It’s hard to talk about the organisational intelligence of the heart, because we are a cold-blooded mind culture, addicted to competition, fantasy and domination. We worship science and reason and champion our above-it-all powers of control and give little place to the warmth and beauty of our natural beings that love to work in co-operation. Publicly we do not acknowledge the effect of high or low vibration in the physical world, even though privately we respond in every moment to atmospheres in rooms and people. Joseph Beuys the activist-artist, once set up an installation called Honey Pump in the Workplace, inspired by the lectures Steiner gave. He contended that if you provided the right conditions people would naturally communicate and work together in harmony. You don’t have to explain anything people just "got it". The warmth and vibrancy of natural substances related to the warmth and movement of our blood and activated the higher centres of our consciousness: thought became imagination, feeling became inspiration, and will, intuition.
It's that natural harmony we are trying to get to in Transition. It’s a hard slog because the mechanical forces that keep us within the unnatural system of civilisation, that stop us swarming, that overwork us, seem stronger than our natural instincts. Our immune systems have been weakened by the chemicals we have been absorbing for decades, and the powers of the sun that emanate from all creative people within the collective have been routinely excluded or they have had their wings clipped.
And yet if we provide the right conditions people come together and things change quickly. Those sunny creative forces emerge from within and affect the whole. As soon as Bungay Community Bees was formed the whole initiative underwent a shift of mood and tempo, meetings suddenly got easier and more coherent. Other projects started up. Within the town council where there had once been mistrust and dismissal, there was interest and acceptance. The local newspapers ran full page stories, local radio and television interviewed our first beekeepers. On Sunday an estimated one thousand people came to the workshops, talks, walk and to visit the stands and stalls.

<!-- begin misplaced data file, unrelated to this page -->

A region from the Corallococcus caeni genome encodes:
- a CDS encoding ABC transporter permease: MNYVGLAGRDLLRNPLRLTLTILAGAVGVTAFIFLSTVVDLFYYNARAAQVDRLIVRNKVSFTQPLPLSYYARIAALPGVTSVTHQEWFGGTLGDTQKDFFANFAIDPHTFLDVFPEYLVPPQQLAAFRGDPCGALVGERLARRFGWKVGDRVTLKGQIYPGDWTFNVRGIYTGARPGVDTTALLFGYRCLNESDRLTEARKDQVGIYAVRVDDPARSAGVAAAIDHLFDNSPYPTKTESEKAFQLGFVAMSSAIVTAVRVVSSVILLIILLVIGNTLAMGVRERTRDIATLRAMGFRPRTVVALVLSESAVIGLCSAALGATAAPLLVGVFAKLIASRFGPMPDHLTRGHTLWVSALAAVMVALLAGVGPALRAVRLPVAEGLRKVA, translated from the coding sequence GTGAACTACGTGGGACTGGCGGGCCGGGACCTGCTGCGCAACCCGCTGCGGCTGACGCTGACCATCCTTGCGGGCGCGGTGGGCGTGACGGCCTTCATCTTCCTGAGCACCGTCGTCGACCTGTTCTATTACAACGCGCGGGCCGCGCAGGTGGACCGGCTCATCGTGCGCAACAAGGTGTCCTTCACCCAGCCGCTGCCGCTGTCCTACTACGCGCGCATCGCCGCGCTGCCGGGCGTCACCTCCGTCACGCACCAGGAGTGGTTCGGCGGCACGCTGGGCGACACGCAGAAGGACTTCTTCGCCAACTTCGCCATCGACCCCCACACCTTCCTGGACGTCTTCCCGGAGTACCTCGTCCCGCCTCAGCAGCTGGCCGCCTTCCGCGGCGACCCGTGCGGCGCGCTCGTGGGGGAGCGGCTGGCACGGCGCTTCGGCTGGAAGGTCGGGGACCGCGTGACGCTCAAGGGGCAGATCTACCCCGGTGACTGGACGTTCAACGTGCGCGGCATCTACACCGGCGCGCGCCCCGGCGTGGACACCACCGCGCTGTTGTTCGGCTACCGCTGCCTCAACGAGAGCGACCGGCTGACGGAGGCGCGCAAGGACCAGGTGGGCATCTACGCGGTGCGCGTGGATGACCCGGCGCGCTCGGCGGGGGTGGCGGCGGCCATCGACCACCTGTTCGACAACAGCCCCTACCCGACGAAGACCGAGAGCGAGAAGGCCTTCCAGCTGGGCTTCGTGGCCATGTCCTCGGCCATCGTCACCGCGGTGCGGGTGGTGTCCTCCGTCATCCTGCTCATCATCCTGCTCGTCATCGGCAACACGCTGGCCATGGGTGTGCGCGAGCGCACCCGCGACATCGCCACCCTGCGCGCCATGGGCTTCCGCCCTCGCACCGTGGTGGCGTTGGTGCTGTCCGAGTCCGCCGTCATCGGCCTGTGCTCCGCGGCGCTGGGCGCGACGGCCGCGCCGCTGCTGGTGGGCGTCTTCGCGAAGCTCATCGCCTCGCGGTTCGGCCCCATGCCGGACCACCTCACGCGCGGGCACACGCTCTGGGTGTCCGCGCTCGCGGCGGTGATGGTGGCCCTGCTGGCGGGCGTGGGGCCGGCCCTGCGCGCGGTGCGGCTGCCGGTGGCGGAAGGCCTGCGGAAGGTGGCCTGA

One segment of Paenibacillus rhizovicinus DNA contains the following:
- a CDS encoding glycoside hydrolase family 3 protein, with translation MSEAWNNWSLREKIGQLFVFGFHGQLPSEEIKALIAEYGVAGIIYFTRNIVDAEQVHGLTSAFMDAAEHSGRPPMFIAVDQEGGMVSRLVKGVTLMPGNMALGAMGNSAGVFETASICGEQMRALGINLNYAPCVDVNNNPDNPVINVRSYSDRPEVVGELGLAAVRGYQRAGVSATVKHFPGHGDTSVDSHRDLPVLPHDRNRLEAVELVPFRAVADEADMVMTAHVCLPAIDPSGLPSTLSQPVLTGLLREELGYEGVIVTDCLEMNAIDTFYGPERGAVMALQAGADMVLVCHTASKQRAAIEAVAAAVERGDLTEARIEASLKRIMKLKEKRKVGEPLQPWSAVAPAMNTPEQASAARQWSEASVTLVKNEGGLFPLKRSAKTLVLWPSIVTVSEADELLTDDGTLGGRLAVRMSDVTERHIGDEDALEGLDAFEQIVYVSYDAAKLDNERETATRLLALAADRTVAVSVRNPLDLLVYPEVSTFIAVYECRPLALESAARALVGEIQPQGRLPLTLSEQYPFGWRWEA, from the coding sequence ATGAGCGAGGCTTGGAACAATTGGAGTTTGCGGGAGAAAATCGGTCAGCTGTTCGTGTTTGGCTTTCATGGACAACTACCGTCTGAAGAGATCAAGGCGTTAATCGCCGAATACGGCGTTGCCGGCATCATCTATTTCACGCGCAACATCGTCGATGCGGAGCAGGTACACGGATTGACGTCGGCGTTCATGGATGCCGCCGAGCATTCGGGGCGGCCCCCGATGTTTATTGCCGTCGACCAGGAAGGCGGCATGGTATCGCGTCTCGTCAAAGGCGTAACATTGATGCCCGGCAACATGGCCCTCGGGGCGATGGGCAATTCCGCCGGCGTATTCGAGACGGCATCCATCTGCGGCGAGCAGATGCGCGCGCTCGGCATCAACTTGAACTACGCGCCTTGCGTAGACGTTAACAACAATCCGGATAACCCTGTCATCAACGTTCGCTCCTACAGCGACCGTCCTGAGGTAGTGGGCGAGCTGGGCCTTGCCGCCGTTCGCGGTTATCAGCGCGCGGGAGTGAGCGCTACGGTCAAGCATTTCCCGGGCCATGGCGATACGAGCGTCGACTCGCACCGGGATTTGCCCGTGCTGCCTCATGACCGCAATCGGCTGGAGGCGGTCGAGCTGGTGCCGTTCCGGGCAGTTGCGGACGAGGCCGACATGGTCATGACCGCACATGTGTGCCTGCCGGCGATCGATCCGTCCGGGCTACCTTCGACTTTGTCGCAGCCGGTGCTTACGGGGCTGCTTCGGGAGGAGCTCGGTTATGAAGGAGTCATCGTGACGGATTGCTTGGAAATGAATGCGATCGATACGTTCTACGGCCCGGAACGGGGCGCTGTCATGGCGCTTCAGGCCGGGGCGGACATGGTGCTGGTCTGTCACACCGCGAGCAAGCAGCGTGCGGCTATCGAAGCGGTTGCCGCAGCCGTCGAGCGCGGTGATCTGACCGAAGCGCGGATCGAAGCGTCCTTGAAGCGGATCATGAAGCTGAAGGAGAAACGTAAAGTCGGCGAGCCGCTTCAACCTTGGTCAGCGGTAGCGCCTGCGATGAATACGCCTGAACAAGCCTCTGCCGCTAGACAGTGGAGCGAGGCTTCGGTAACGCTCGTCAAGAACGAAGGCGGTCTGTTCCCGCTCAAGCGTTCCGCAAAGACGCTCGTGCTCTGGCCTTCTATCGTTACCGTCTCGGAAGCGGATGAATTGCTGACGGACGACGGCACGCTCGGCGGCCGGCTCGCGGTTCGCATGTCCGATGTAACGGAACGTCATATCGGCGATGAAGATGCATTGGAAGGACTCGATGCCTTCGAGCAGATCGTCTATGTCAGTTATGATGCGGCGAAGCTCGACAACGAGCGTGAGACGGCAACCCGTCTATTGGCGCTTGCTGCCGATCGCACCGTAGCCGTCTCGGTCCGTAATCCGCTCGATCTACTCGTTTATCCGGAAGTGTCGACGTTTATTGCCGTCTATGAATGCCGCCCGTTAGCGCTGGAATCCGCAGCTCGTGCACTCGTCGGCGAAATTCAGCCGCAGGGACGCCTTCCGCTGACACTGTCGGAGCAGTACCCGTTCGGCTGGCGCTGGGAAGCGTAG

We’re doing everything we can to help the bees.
What we don’t know is that the bees are doing everything to help us.
Entrance to the Bungay Beehive; our first top bar hive; Margie's talk on Natural Beekeeping; children's workshops, making bee masks and puppets and bug hotels; Plants for Bees board; climbing Castle Meadow on Mark's walk; in the Bungay Library Community Garden; wild "weeds" in honey jars; Philip's talk on bumblebees and wild plants; Bungay Community Bees boards
Thursday, 28 July 2011
It’s an ordinary summer's evening in a Transition town. We’re on our way to our monthly core group meeting. First we have to drop off the stick at Kate’s and have some supper with Nick.
“You share your lives in the blogosphere and I’d like to share some of what I do," Nick said as he began to fill a box full of July veg - onions and garlic, fennel, beetroot, fresh eggs and blackcurrant jam. We sat down at the kitchen table and drank some squash wine, ate a delicious bean salad and talked about the financial crisis.
You have to be in Transition to truly appreciate Nick's house – kale and courgettes in the front garden, sorrel around the door, a garage with dried herbs hanging from the ceiling and shelves full of preserves, giant tanks of rainwater, chickens, cupboards and windowsills with kegs of homemade wine, a stack of books on economics. It’s not what it looks like, but what is behind everything you see. What it took to get there. The bare aesthetic of downshift.